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BACK TO BASICS - SLOW RIDE PRACTICE EXERCISES

by Jerry Palladino (MOTORMAN)

[Judging by the amount of requests I've been getting for additional exercises, I'm guessing that a lot of you are actually out there practicing what I've been preaching. Since I haven't presented you with a good practice exercise for a while, here's one of the best.

The exercise is called the Intersection, or the Iron Cross. It's simply a cross of which each leg is 24' long and 24' wide. It really doesn't take much to set up this exercise, all you'll need is a minimum of 20 cones or tennis balls cut in half, a tape measure and some chalk or paint. Try to find a lined parking lot to set it up and use the parking space lines as a guide.

In this exercise, you must use all the techniques to their fullest. You MUST be in the friction zone, you MUST be putting pressure on the rear brake and you MUST be turning your head and eyes in the direction you want the bike to go. The trick to this exercise is proper placement of your front tire. If you pull into the intersection at the bottom of the cross and your first turn is to the right, you will be making a series of left handed U-turns. Here's a few of the tricks to help you get through this Intersection exercise.

As you reach the end of the leg where you're making your right turn, place your front tire as close to that right edge as you can. Place your cone or tennis ball about 3' from the end of that particular leg. On the diagram, I've put an X where that point is, let's refer to that as your pivot point. Aim that front tire right towards that area and snap your hear around to the left as far as you possibly can once you've reached that point. The further you lean the bike, the easier that U-turn will be. As soon as the bike straightens up, and you begin going in the opposite direction, snap your head and eyes to the right and look at the next pivot point. You want to make "tear-drop" shaped turns. It's very difficult to make a 90 degree turn on a bike. Simply proceed in the manner I've just described through all 4 legs of the Intersection. Once you complete the 4 legs, enter the Intersection again from the bottom of the Cross, only this time, make your first turn to the left. That will make all your U-turns going to the right. Some of the common mistakes people make in this exercise is not using all the room available. In other words, people tend to cut it short by not placing their tire all the way to the edge of the pivot point. Another common mistake is releasing power in the deepest part of the lean, that's the most serious mistake as it will put you right on the ground. You MUST keep power to the rear wheel. You must be in the friction zone and you must be putting pressure on the rear brake. The quicker you turn your head and eyes while in the Intersection, the easier the exercise becomes.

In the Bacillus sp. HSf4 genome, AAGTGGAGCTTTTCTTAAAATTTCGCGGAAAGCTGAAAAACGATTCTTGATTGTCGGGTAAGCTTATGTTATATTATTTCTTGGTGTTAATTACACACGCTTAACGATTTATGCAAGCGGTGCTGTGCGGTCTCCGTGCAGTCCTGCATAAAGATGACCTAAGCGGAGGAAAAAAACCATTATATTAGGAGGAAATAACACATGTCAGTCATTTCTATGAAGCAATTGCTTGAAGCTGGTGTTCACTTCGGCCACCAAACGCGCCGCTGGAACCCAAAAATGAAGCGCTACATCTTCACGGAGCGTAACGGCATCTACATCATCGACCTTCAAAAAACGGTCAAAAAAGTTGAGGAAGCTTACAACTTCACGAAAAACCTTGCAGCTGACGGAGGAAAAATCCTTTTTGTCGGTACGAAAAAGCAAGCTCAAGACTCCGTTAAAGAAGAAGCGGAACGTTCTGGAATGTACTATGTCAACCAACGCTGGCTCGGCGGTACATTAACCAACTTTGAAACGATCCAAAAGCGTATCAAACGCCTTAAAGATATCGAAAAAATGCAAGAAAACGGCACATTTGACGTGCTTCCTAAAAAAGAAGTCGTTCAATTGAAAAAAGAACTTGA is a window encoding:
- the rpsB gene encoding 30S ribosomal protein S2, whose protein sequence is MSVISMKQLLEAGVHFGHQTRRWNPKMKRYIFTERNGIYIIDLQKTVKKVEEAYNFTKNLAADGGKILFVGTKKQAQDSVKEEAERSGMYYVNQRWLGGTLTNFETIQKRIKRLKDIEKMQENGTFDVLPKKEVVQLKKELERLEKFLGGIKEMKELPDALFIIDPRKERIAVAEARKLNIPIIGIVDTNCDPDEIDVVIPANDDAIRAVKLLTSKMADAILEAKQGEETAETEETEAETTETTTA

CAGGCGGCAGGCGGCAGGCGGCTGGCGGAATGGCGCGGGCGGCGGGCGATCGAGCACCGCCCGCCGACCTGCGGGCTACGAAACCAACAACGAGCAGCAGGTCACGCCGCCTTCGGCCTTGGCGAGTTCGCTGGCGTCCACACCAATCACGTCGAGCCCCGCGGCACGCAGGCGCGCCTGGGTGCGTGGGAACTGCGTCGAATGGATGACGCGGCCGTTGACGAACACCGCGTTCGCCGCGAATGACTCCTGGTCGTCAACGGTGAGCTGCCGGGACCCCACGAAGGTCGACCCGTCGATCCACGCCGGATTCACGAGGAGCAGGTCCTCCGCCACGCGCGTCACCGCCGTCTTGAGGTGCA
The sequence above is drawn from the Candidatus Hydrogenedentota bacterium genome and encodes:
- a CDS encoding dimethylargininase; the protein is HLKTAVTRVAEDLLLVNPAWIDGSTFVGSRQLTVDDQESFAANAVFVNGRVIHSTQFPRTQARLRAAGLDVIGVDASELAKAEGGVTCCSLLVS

Keep in mind that most motorcycles with a 65" wheelbase or less can actually turn in under 18'. So, if you've got a Harley Road King with a 63" wheelbase, you're going to have 6' to place with while in the Intersection while it's set up at 24'. As a general rule of thumb, for each inch of wheelbase over 65", add 1' to the exercise. In other words, let's say you have a Yamaha RoadStar with a 66" wheelbase, your bike is capable of 19' turns. So, using the 24' rule, you'll have 5' to play with inside the Intersection. Take a few friends with you when practicing, you can actually get about 10 to 15 motorcycles inside this 24' Intersection at the same time, but, it takes concentration.

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More articles by MOTORMAN:
Back to Basics Series:   About Jerry Palladino:
A "Motorman" is the term used in police circles to identify a motorcycle cop, or any law enforcement officer assigned to the motorcycle division. Prior to
becoming a Motor Officer, Jerry rode for enjoyment for about 25 years. Then one day, he saw a 5 minute segment on a television show which depicted motorcycle officers training on their Harley police bikes. The way these officers could maneuver these full size motorcycles around like a child's toy, made it appear as if they were defying gravity. At that moment, he knew that he had a lot to learn about riding a motorcycle. Shortly afterwards, the agency he worked for started a motorcycle unit. he was sent for training to Tallahassee with the highway patrol. The training consisted of 120 hours of intensive motorcycle training, focusing mainly on low speed handling. Jerry says, "When I finished this training, for the first time I really knew how to ride a motorcycle."
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